new techniques, most of which did not yield
Virtruvian Man (circa 1487)
long-lasting results. The master painter was also somewhat of a perfectionist
with fastidious attention to detail. It is believed that when painting the Mona
Lisa, the artist spent ten years perfecting the lips of this masterpiece.
The Mona Lisa (circa 1503)
The Last Supper (circa 1498)
Da Vinci’s notebooks are now more than 500 years old.
They are not bound the way a typical book would be
today, but rather comprised of loose sheets of paper
gathered into collections and wrapped with fabric.
Paper was scarce in Da Vinci’s time, so he used
every available space in a page for drawings,
observations, even recipes and shopping lists, making
them somewhat difficult to interpret. Adding to the
difficulty in deciphering his works was the fact that
Da Vinci’s scripted notes were written backwards, or in
a mirror image, and read from right to left. His reason for
this remains a mystery, but it is thought that Leonardo’s
theories sometimes went against church teachings and his secret writing could
have been a way to avoid scrutiny. Da Vinci also might have feared that someone
would steal his designs and publish them under
their own name. Ironically, Da Vinci addressed
an imaginary readership in the margins of his
notebooks urging the reader to make sure his work
was printed into a proper book. It is presumed that
he meant for the notebooks
to be published after
his death.
Several common themes recur in the now fragile
notebooks: Nature, Technology (including gears,
cogwheels, screws and pulleys), aviation and vision,
to name a few. Upon the death of Leonardo Da
Vinci, the notebooks were given to his long-time
friend, Count Francesco Melzi. Melzi did not fully comprehend the value of the
information and published only a portion of the volumes. He placed the notebooks
in his home where they were viewed by guests who sometimes took pages with
them as souvenirs.After Melzi’s death, an additional 13 Da Vinci notebooks
disappeared and soon pages were scattered across Europe. Da Vinci’s notebook
extracts were published in 1883 and about half of
them have not yet resurfaced so far. It is easy to
imagine that had the notebooks been published
earlier, the history of science might have been
completely changed.
In his drawings, Leonardo strived for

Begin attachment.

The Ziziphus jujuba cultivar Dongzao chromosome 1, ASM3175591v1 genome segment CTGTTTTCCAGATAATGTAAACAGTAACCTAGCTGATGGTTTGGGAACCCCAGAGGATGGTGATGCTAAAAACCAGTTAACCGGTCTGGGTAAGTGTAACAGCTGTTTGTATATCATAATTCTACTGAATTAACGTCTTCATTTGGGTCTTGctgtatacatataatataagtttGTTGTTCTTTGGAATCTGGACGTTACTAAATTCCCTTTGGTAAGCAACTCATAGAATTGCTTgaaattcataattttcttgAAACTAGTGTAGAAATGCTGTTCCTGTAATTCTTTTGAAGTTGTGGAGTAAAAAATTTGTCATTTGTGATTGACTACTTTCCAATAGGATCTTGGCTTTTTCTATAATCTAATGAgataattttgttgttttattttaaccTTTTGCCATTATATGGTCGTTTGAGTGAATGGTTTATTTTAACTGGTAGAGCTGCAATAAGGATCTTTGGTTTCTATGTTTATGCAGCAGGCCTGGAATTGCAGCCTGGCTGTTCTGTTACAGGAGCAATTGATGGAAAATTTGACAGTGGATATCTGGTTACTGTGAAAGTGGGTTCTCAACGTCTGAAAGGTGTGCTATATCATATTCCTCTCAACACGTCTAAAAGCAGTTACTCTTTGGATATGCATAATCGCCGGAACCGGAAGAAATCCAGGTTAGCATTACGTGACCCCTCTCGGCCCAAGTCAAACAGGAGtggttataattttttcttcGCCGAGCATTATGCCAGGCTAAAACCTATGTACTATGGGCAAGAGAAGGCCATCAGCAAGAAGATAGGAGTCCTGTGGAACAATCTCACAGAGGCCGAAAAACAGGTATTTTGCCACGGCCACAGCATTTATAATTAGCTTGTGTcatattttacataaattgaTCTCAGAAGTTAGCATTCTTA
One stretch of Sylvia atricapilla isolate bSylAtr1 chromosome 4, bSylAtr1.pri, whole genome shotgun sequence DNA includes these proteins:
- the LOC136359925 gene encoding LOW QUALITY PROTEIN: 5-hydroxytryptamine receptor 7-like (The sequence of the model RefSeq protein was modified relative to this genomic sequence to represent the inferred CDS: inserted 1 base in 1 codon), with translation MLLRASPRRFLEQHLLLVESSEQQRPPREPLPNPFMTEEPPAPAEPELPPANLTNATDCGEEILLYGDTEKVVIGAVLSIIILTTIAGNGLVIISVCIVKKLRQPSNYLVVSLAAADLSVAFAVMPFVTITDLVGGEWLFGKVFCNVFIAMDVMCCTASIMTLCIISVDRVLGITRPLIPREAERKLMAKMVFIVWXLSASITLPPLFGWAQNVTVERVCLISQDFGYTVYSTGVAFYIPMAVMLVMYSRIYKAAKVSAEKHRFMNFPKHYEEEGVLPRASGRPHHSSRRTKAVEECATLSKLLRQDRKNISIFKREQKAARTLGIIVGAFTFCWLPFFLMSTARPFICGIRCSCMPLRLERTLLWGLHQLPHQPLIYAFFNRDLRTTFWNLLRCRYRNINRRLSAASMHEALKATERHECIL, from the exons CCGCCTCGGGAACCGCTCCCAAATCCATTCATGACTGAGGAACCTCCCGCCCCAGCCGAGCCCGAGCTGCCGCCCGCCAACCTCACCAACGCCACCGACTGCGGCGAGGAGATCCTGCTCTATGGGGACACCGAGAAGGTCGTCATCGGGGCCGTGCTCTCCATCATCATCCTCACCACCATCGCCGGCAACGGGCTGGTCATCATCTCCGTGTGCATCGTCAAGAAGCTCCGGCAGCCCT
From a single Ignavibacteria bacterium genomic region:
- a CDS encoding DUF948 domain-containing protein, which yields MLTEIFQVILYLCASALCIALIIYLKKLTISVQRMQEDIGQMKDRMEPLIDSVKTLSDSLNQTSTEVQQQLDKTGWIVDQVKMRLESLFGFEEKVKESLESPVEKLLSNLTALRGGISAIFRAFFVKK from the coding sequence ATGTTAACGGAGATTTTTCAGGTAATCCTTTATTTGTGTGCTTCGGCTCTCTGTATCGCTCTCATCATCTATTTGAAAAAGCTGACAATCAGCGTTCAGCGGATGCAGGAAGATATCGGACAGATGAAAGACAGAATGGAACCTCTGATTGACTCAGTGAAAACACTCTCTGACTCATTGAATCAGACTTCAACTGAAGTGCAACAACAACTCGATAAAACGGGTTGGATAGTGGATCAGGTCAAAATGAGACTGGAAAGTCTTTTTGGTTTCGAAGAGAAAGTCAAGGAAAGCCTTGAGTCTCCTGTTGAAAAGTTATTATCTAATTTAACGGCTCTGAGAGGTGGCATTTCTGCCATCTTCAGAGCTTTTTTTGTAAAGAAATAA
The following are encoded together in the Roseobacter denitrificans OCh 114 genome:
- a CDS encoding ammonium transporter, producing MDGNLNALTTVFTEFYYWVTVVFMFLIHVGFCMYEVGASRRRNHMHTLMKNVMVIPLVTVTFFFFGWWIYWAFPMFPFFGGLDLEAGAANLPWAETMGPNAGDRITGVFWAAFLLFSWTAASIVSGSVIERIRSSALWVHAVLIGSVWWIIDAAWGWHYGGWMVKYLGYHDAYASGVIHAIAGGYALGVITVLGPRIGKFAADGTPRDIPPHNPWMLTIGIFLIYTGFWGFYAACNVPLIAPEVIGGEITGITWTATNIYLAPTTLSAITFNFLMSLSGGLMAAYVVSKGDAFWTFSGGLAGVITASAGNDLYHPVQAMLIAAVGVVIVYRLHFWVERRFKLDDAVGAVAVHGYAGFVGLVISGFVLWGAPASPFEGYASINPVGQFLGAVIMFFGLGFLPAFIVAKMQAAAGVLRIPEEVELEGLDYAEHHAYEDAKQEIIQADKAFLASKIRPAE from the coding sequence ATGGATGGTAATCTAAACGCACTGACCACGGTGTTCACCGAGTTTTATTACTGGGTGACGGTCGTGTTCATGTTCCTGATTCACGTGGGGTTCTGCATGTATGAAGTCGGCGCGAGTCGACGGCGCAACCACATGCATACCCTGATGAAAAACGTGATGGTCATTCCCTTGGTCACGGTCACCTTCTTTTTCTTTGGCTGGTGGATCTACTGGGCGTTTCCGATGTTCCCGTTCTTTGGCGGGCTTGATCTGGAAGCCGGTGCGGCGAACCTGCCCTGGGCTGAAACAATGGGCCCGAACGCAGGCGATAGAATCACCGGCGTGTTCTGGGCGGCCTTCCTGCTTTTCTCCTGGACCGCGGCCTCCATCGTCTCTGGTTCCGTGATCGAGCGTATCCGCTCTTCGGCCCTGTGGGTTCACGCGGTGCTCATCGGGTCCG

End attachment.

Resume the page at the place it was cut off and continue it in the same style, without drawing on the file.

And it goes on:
saper vedere or “knowing how to see.”
Da Vinci’s illustrations are unparalleled
and some experts believe that no one has
since been better.
The word Cannon is derived from the Old Italian word “Cannone,” meaning large tube.
A cannon is any piece of artillery that uses gunpowder or other explosive-based
propellants to launch a projectile. Cannons vary in caliber, range, mobility, rate and
angle of fire, and firepower. Different forms of cannons combine and balance these
attributes in varying degrees, depending on their intended use on the battlefield.
First used in China, the cannon was among the earliest forms of gunpowder artillery,
and over time replaced siege weapons of the day (including catapults) for breaking
through fortressed walls.
Da Vinci’s Bombard
A bombard is a large-caliber, front-loading medieval cannon, used chiefly in sieges
for throwing heavy stone balls into enemy fortifications.
In 1346, the English first used cannons, which fired stone balls propelled by exploding
gunpowder. Hundreds of years later, Leonardo Da Vinci made the bombard (or cannon),
even more effective by designing large projectiles, comprised of round shells fitted around
iron spacers and stitched inside a pliable casing. Once fired, the device exploded into
fragments, which had greater range and impact than a single cannonball.
Leonardo also designed the breech-loading cannon, an improvement of muzzle-loading
cannons that required a fast means cooling before another firing. Da Vinci planned for
the use of several cannons in rotation so one could be fired and one loaded while the
third one cooled.
Da Vinci also measured the penetrating power of a missile, and varied it by changing
the attitude. During these tests he launched a rocket-powered cannonball that is
thought to have shot ten thousand feet into the air.
Da Vinci also made improvements to the steam cannon and in his new design, had
the breech of the canon built into a brazier of burning coals, heating it to very high